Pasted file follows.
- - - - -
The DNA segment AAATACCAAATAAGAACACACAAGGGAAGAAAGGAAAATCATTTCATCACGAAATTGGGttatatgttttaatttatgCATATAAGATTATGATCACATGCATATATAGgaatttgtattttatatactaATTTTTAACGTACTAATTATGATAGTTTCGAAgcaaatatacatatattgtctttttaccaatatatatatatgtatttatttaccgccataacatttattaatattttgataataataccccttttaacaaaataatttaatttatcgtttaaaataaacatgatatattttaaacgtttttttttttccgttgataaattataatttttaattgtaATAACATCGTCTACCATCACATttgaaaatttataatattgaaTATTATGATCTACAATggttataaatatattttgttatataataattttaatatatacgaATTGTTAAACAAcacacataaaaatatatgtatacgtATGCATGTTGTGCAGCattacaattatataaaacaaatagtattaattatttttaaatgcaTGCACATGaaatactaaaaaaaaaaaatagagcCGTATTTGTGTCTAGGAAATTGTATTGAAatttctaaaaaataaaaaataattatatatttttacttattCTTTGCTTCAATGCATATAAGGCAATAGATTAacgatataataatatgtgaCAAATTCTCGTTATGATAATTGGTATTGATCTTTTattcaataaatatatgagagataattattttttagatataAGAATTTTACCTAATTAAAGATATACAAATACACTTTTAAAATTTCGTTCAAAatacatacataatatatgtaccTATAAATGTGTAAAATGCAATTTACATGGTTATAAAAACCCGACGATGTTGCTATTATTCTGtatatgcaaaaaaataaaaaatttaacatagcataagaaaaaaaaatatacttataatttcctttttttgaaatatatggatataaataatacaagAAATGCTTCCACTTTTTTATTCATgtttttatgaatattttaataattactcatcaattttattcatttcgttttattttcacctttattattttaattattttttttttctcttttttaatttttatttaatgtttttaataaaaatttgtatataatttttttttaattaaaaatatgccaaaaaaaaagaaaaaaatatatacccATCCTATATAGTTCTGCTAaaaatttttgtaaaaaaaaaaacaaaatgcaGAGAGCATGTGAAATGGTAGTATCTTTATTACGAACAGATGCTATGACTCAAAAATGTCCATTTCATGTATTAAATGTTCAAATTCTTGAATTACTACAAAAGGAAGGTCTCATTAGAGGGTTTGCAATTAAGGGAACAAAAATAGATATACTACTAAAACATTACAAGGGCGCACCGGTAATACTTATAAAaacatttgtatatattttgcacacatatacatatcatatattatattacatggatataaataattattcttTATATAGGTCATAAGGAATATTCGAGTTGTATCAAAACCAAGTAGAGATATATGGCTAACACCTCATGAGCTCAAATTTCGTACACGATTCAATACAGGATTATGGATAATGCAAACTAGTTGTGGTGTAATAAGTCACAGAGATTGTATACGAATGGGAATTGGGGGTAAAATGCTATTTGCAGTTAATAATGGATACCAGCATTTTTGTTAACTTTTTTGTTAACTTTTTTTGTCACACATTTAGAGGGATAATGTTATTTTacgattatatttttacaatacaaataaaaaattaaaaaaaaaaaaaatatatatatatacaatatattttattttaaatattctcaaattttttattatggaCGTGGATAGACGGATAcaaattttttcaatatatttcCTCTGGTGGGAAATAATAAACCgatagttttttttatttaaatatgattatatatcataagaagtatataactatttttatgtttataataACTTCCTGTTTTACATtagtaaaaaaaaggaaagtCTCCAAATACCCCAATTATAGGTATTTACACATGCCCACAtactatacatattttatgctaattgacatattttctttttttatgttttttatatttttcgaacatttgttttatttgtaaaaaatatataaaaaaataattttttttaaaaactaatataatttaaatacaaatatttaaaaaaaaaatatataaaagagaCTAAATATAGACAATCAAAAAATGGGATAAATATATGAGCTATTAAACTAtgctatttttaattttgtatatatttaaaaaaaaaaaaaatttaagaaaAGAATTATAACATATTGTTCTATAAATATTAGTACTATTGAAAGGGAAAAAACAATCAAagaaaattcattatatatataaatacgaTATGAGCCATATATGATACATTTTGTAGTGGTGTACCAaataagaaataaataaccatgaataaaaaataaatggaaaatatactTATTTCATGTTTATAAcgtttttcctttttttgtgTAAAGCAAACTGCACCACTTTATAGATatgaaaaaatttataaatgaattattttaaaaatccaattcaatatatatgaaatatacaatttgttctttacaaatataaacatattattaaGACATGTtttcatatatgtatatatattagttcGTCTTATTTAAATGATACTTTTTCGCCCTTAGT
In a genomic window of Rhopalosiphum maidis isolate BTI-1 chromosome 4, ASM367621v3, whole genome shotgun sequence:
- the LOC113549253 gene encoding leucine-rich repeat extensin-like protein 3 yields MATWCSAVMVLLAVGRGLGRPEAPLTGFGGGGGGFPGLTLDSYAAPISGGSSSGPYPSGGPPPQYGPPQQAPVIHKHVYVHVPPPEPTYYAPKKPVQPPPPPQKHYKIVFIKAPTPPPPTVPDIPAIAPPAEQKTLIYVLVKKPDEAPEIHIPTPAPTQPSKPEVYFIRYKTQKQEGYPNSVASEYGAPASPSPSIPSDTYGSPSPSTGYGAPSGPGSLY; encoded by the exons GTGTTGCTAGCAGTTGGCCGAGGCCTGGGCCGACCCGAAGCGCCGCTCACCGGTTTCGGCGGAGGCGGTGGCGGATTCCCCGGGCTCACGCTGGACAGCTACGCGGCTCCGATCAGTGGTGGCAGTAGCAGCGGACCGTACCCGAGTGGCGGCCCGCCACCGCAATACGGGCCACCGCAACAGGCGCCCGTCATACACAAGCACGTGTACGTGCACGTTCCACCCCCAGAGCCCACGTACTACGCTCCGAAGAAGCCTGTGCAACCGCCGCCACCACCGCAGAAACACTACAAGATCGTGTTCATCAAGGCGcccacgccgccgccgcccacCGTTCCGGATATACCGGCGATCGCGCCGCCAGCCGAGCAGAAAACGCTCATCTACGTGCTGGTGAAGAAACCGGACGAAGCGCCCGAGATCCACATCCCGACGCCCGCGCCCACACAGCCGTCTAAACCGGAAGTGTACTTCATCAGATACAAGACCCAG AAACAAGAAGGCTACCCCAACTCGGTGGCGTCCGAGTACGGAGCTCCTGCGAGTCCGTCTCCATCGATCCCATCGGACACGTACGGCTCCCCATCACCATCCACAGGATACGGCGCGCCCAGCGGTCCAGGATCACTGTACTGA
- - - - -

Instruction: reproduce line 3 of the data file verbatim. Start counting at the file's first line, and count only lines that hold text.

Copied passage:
- the LOC113549253 gene encoding leucine-rich repeat extensin-like protein 3 yields MATWCSAVMVLLAVGRGLGRPEAPLTGFGGGGGGFPGLTLDSYAAPISGGSSSGPYPSGGPPPQYGPPQQAPVIHKHVYVHVPPPEPTYYAPKKPVQPPPPPQKHYKIVFIKAPTPPPPTVPDIPAIAPPAEQKTLIYVLVKKPDEAPEIHIPTPAPTQPSKPEVYFIRYKTQKQEGYPNSVASEYGAPASPSPSIPSDTYGSPSPSTGYGAPSGPGSLY; encoded by the exons GTGTTGCTAGCAGTTGGCCGAGGCCTGGGCCGACCCGAAGCGCCGCTCACCGGTTTCGGCGGAGGCGGTGGCGGATTCCCCGGGCTCACGCTGGACAGCTACGCGGCTCCGATCAGTGGTGGCAGTAGCAGCGGACCGTACCCGAGTGGCGGCCCGCCACCGCAATACGGGCCACCGCAACAGGCGCCCGTCATACACAAGCACGTGTACGTGCACGTTCCACCCCCAGAGCCCACGTACTACGCTCCGAAGAAGCCTGTGCAACCGCCGCCACCACCGCAGAAACACTACAAGATCGTGTTCATCAAGGCGcccacgccgccgccgcccacCGTTCCGGATATACCGGCGATCGCGCCGCCAGCCGAGCAGAAAACGCTCATCTACGTGCTGGTGAAGAAACCGGACGAAGCGCCCGAGATCCACATCCCGACGCCCGCGCCCACACAGCCGTCTAAACCGGAAGTGTACTTCATCAGATACAAGACCCAG AAACAAGAAGGCTACCCCAACTCGGTGGCGTCCGAGTACGGAGCTCCTGCGAGTCCGTCTCCATCGATCCCATCGGACACGTACGGCTCCCCATCACCATCCACAGGATACGGCGCGCCCAGCGGTCCAGGATCACTGTACTGA